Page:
CHULAK: To ‘Make America Great Again,’ Trump must unify nation
Opinions Column: The Hard Truth
On Jan. 20, 2017, Donald J. Trump was sworn in as the 45th president of the United States — but if anyone thought that Trump’s inaugural address would be a contrast to the controversial and divisive rhetoric of the campaign, they were mistaken. He continued to bash the political establishment on both sides of the aisle and promised to restore power to the American people. He launched attacks on the establishment because they have “reaped the rewards of government while the people have borne the cost” and described the United States as a broken system teeming with poverty, crime and hopelessness. Trump painted a bleak image of our country, all while presenting no clear solutions to any of these problems. Trump claims to be the change America needs in Washington, D.C. because he will “drain the swamp” and not represent the political and financial elite. But based on his cabinet nominees, it's clear that Trump has no intention of draining the swamp, but rather expanding it.
As last week's confirmation hearings concluded, many of Trump’s cabinet nominees failed to clarify the potential conflicts of interest they will bring into the new administration. Rex Tillerson, outgoing CEO of the energy conglomerate ExxonMobil and the nomination for secretary of state, has been criticized for his relationship with Russian President Vladimir Putin, who awarded him the Order of Friendship, a state decoration of the Russian Federation. Sen. Jeff Sessions (R-Ala.) has been nominated to be the attorney general. Sessions has received sharp criticism for allegations of racism and was even denied a federal judgeship earlier in his career. The Republican senator has also waged war on immigrant, LGBTQ and minority communities his entire career. Betsy DeVos, Trump’s pick to lead the Department of Education, is a billionaire who has done nothing for underfunded public schools, and has advocated for the expansion of privately run, but publicly funded, charter schools. Georgia State Rep. Tom Price (R-6) was nominated to be the secretary of health and human services. But, in congress, Price fought hard against former President Barack Obama’s most notable achievement, the Affordable Care Act (ACA). Price has said he would work to repeal the ACA, which would leave millions of Americans uninsured. Andrew Puzder, the former CEO of CKE Restaurants and a staunch opponent of minimum wage increases and labor regulations, has been appointed to U.S secretary of labor. Trump has also chosen Wilbur Ross, who has an estimated net worth of $2.9 million, for secretary of commerce, Steve Mnuchin, former partner of Goldman Sachs, for secretary of treasury and Linda McMahon, the former chief executive of World Wrestling Entertainment, to lead the Small Business Administration. If this is what an anti-establishment cabinet looks like, I am afraid to know what the establishment looks like.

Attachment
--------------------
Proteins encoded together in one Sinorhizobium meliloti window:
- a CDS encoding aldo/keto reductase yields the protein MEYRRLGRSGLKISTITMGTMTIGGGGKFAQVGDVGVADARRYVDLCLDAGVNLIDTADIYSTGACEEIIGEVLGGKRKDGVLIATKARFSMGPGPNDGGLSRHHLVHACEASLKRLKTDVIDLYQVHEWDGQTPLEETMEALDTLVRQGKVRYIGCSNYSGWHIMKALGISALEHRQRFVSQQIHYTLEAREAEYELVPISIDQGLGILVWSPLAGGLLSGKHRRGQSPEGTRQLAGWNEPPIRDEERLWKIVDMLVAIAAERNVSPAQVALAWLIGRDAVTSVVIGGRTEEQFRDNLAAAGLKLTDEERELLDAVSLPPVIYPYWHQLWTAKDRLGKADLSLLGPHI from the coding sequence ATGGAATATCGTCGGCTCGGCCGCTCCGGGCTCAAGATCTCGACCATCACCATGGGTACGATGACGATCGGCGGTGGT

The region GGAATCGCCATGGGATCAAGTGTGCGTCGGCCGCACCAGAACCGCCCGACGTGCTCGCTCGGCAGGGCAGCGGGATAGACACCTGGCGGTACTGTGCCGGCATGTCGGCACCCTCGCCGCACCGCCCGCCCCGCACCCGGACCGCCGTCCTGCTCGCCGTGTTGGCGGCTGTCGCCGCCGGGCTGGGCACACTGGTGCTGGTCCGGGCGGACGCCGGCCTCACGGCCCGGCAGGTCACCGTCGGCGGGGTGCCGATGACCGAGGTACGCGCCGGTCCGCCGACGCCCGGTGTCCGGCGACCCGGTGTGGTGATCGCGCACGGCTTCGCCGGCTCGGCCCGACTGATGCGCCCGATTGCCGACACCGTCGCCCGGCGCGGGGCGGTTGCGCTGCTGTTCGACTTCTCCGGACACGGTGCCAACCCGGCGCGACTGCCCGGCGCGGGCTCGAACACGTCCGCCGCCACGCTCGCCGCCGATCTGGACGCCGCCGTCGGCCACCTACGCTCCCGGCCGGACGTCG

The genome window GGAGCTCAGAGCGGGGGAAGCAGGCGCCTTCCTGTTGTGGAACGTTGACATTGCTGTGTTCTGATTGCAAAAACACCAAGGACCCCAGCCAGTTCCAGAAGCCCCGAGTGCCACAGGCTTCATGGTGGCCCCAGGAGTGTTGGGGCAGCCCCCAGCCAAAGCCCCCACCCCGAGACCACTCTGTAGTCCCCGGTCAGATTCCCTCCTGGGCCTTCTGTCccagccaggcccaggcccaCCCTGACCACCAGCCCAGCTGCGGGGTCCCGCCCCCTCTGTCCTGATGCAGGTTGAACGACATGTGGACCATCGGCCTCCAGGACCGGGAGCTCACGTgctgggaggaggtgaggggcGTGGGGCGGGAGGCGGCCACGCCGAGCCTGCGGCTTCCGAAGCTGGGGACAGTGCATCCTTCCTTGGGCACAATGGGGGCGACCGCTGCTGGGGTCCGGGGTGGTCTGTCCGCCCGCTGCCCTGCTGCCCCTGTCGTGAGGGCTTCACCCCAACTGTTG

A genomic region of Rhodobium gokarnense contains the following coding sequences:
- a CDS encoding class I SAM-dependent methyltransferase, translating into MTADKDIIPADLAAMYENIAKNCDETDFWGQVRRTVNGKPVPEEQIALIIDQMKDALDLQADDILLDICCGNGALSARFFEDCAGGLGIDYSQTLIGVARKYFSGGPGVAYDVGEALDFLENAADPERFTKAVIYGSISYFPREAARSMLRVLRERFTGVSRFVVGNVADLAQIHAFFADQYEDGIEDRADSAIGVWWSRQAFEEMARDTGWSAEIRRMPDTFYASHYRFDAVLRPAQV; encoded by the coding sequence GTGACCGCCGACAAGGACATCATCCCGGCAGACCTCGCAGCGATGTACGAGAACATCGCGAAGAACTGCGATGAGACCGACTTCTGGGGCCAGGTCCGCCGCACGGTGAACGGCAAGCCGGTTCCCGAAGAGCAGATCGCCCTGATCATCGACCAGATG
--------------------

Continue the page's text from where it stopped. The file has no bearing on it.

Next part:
Although Trump’s anti-establishment rhetoric may have worked on the campaign trail when he was running against former Secretary of State Hillary Clinton, this will not work in the White House. Trump will continue to proclaim his disdain for the establishment, but whether he admits it or not, he is very much a part of that establishment. Trump is a billionaire real estate developer who used his wealth and influence to buy his way into the public view. Throughout the campaign, he attacked and degraded his opponents, who he often criticized for being ineffective and out of touch. The reality is that Trump is no different from the Washington establishment he claims to be taking on. Wealthy his entire life, Trump has never had to deal with the struggles of poverty or discrimination. He has never attended public school, taken out a loan for college or worked a minimum wage job.
While it is easy for the president to claim that he is going restore the power back into the hands of the people and assist them, it is far more difficult for him to give concrete policy proposals as to how he is going to do this. As we transition into a new administration with one of the most unpopular presidents in modern history, many wonder what can Trump do to earn the admiration and trust of the American people? If Trump truly wants to be a champion for the working people, he must raise the federal minimum wage. If Trump wants to repeal and replace the ACA effectively, he must guarantee health care as a right for all people, not a privilege. If Trump truly wants America to be safer, he must condemn any discrimination and violence against women, people of color and LGBTQ communities. Trump has promised he will make America great again, but if he is going to honor his word he needs to be leader, not a divider.
Daniel Chulak is a School of Environmental and Biological Sciences junior majoring in environmental and business economics with a minor in German. His column, "The Hard Truth," runs on alternate Tuesdays.
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